F: Software upgrade is something that you need to build into a language from the start it's not something you can add at a later date with some after effort and it was one of the very first features they looked at where how do you build non stop systems, you make sure you can upgrade the software during runtime. So using some very simple principles and constructs, you are able to change a pointer to the module where a specific process is executing maintaining the state, maintaining the values of the variables but just changing the actual code which is executing. And using these very simple principles you are able to do software upgrades which give you systems with five nines availabilities including upgrades, and that is just a few seconds per year of down time.

S: And just to stress, in other languages you would have to take the system down.

F: Or find complicated workarounds where you've got primary you've got stand-by, you switch off to primary and upgrade it and then switch everything back. You don't have to worry about this scenario like most of these cases are built in and handled with the capabilities and the tools that come with OTP. Not to say it's not simple, if you have backwards compatibility issues you need to upgrade the database schema and all backwards compatible protocols, it's still complex, but it's less complex than ordinary languages used for server side programming.

S: Just to make a general point about Erlang, one thing that is very nice about it, it's very focused, it was designed in the computer science research lab in Ericsson about twenty years ago and they wanted to find languages they could use to build things like telecom switches. And they did an evaluation of all the languages that were around and found that none of them really worked. So there were just three people doing this work so it means that it's not like a language designed by committee. There is a small number of features, each feature has to justify its existence, you can see where code swapping comes from, you can see where distribution comes from, where passing comes from. And the language has been remarkably stable it's not proliferated there is no bloat that you see perhaps in Fortran or languages like that where they changed beyond all recognition.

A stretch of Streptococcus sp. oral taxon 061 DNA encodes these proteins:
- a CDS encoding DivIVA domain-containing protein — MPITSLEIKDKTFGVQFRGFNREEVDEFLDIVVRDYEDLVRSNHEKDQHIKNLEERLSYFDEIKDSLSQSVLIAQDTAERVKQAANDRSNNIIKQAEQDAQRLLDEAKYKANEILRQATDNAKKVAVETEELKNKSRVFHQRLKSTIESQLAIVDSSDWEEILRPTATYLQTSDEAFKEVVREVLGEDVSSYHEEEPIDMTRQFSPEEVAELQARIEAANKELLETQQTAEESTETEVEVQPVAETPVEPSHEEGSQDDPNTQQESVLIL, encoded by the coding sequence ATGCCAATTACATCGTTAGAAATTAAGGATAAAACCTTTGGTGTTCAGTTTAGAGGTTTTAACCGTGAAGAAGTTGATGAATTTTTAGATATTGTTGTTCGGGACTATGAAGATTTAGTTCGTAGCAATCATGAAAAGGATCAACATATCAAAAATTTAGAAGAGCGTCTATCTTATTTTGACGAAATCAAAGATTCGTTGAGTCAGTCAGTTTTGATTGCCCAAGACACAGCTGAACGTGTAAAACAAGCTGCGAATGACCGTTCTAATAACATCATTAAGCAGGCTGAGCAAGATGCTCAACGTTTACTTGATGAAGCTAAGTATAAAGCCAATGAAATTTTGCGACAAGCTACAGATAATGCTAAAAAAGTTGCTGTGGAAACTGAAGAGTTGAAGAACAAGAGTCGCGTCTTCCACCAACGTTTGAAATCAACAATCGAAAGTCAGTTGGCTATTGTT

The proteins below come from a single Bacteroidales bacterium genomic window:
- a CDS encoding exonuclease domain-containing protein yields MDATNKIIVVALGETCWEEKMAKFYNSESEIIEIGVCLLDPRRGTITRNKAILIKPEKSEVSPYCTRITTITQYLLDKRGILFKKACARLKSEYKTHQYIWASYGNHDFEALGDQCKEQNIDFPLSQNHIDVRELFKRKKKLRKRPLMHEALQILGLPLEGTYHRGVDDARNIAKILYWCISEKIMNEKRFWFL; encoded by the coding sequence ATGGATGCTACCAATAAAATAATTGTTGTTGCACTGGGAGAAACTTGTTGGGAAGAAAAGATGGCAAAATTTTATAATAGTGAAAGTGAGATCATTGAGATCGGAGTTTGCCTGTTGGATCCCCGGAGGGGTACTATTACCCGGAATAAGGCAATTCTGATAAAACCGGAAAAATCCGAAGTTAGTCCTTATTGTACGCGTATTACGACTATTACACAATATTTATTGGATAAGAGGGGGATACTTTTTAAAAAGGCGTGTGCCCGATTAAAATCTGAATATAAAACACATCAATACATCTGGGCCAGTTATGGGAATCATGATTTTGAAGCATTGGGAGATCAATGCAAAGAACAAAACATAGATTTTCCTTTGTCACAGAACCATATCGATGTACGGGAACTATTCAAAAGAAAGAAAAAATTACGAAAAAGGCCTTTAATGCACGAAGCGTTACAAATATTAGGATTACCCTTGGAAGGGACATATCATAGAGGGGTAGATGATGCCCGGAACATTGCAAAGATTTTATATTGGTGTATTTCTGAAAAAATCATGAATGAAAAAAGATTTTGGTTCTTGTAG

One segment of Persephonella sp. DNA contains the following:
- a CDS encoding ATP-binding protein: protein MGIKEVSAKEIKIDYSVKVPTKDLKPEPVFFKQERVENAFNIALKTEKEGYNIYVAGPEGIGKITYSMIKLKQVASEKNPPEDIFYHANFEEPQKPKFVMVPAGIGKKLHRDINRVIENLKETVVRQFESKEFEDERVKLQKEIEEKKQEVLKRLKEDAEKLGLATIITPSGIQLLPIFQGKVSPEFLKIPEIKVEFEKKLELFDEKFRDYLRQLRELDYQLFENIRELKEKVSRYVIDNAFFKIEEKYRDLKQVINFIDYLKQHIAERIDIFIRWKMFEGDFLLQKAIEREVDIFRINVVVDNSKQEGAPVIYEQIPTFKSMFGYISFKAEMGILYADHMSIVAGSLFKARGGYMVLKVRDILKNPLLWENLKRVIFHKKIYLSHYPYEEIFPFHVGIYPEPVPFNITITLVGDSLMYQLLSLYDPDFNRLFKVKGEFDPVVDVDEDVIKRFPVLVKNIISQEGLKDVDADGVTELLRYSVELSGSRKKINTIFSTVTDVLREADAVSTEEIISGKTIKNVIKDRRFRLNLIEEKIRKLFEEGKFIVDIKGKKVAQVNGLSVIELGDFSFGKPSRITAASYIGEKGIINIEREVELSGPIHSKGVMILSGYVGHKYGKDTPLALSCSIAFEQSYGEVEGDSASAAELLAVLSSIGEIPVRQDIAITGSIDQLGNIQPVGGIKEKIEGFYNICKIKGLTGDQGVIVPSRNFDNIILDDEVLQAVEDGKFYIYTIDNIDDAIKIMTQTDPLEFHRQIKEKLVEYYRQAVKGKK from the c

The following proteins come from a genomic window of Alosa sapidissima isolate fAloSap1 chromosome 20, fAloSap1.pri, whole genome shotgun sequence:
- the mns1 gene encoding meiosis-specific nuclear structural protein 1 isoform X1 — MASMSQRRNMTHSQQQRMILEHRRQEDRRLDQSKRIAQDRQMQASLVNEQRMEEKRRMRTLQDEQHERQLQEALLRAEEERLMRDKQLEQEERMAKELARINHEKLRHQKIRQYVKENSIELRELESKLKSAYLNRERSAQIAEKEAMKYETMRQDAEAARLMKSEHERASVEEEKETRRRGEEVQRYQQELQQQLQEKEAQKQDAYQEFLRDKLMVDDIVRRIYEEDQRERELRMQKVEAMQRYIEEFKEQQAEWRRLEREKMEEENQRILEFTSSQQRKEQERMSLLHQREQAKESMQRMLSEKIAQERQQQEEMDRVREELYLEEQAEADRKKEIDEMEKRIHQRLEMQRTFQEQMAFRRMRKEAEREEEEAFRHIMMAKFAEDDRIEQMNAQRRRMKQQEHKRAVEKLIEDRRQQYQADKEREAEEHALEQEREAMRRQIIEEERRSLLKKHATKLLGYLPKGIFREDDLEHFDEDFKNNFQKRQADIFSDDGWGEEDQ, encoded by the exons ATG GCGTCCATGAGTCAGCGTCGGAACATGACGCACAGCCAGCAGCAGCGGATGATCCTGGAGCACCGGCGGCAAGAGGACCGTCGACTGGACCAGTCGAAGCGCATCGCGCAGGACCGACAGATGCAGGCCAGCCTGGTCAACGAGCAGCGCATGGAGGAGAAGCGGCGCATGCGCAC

F: It's a language designed by prototyping, they were prototyping telephony applications and testing ideas and if an idea worked it made the code more compact, and easy to understand the capital feature. If it didn't help, they removed it. And prototyping which took several years before they started using it in commercial products.

S: And I think one thing that's intriguing it was designed with, OTP stands for "open telecom platform", so there could be a worry that Erlang is just a language for doing telecom applications. But in fact what you need to do telecom applications is precisely what you need to do for a whole lot of other things. So you see Erlang being used to handle systems where there is inherent massive concurrency, you are getting SMS messages coming at thousands per seconds.

F: Instant messages, web services, any server side.

S: And the point about that is that you then have a process per message, each message that comes in spawns a new process and you quite naturally get this huge amount of concurrency, which is very hard to do in something like Java. I think the other intriguing thing for me about functional programming in general. These ideas have been around for a long time and Haskell is similar in age to Erlang. And it's just now that these ideas are really taking off. It was the same with OO, if you think similar.

F: It was probably too daring when it first came out and it has taken time to adapt, understand and embrace it.